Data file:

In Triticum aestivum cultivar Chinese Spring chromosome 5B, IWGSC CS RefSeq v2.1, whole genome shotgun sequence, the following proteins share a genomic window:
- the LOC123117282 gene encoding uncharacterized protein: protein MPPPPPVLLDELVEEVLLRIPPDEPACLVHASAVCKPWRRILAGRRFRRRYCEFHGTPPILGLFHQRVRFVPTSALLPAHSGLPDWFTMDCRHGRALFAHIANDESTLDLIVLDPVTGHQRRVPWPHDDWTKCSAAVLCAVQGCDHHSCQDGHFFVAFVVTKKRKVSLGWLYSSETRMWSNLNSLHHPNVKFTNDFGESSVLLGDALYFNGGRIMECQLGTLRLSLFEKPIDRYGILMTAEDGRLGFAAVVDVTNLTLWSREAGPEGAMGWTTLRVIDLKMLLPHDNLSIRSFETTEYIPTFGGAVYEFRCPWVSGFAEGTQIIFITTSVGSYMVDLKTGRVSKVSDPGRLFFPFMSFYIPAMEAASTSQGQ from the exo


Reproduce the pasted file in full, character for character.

In Triticum aestivum cultivar Chinese Spring chromosome 5B, IWGSC CS RefSeq v2.1, whole genome shotgun sequence, the following proteins share a genomic window:
- the LOC123117282 gene encoding uncharacterized protein: protein MPPPPPVLLDELVEEVLLRIPPDEPACLVHASAVCKPWRRILAGRRFRRRYCEFHGTPPILGLFHQRVRFVPTSALLPAHSGLPDWFTMDCRHGRALFAHIANDESTLDLIVLDPVTGHQRRVPWPHDDWTKCSAAVLCAVQGCDHHSCQDGHFFVAFVVTKKRKVSLGWLYSSETRMWSNLNSLHHPNVKFTNDFGESSVLLGDALYFNGGRIMECQLGTLRLSLFEKPIDRYGILMTAEDGRLGFAAVVDVTNLTLWSREAGPEGAMGWTTLRVIDLKMLLPHDNLSIRSFETTEYIPTFGGAVYEFRCPWVSGFAEGTQIIFITTSVGSYMVDLKTGRVSKVSDPGRLFFPFMSFYIPAMEAASTSQGQ from the exo